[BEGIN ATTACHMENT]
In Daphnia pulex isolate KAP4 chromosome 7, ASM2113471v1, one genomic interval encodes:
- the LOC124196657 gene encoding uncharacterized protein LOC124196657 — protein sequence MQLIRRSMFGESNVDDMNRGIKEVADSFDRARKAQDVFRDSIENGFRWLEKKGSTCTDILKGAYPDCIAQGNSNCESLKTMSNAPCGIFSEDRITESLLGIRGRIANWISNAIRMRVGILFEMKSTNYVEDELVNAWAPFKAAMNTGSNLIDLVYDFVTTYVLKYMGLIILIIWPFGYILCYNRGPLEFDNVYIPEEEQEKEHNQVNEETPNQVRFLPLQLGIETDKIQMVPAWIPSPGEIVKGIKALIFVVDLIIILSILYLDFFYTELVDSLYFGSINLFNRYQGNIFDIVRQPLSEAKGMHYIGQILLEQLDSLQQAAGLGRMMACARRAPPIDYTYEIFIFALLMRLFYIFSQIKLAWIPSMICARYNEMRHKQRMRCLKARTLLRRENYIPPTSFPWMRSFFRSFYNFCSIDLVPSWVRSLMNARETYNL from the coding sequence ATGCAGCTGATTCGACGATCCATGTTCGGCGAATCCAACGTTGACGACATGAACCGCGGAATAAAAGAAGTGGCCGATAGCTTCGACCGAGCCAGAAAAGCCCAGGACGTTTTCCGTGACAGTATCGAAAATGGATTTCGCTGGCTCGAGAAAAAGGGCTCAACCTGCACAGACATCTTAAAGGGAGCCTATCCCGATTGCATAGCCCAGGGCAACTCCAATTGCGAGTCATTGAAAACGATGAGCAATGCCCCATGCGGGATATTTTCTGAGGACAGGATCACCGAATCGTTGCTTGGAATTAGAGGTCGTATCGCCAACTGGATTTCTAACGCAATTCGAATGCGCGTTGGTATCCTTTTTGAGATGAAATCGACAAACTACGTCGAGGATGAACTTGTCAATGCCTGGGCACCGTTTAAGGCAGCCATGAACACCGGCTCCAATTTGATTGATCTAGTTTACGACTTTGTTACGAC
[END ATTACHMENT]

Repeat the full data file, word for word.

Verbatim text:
In Daphnia pulex isolate KAP4 chromosome 7, ASM2113471v1, one genomic interval encodes:
- the LOC124196657 gene encoding uncharacterized protein LOC124196657 — protein sequence MQLIRRSMFGESNVDDMNRGIKEVADSFDRARKAQDVFRDSIENGFRWLEKKGSTCTDILKGAYPDCIAQGNSNCESLKTMSNAPCGIFSEDRITESLLGIRGRIANWISNAIRMRVGILFEMKSTNYVEDELVNAWAPFKAAMNTGSNLIDLVYDFVTTYVLKYMGLIILIIWPFGYILCYNRGPLEFDNVYIPEEEQEKEHNQVNEETPNQVRFLPLQLGIETDKIQMVPAWIPSPGEIVKGIKALIFVVDLIIILSILYLDFFYTELVDSLYFGSINLFNRYQGNIFDIVRQPLSEAKGMHYIGQILLEQLDSLQQAAGLGRMMACARRAPPIDYTYEIFIFALLMRLFYIFSQIKLAWIPSMICARYNEMRHKQRMRCLKARTLLRRENYIPPTSFPWMRSFFRSFYNFCSIDLVPSWVRSLMNARETYNL from the coding sequence ATGCAGCTGATTCGACGATCCATGTTCGGCGAATCCAACGTTGACGACATGAACCGCGGAATAAAAGAAGTGGCCGATAGCTTCGACCGAGCCAGAAAAGCCCAGGACGTTTTCCGTGACAGTATCGAAAATGGATTTCGCTGGCTCGAGAAAAAGGGCTCAACCTGCACAGACATCTTAAAGGGAGCCTATCCCGATTGCATAGCCCAGGGCAACTCCAATTGCGAGTCATTGAAAACGATGAGCAATGCCCCATGCGGGATATTTTCTGAGGACAGGATCACCGAATCGTTGCTTGGAATTAGAGGTCGTATCGCCAACTGGATTTCTAACGCAATTCGAATGCGCGTTGGTATCCTTTTTGAGATGAAATCGACAAACTACGTCGAGGATGAACTTGTCAATGCCTGGGCACCGTTTAAGGCAGCCATGAACACCGGCTCCAATTTGATTGATCTAGTTTACGACTTTGTTACGAC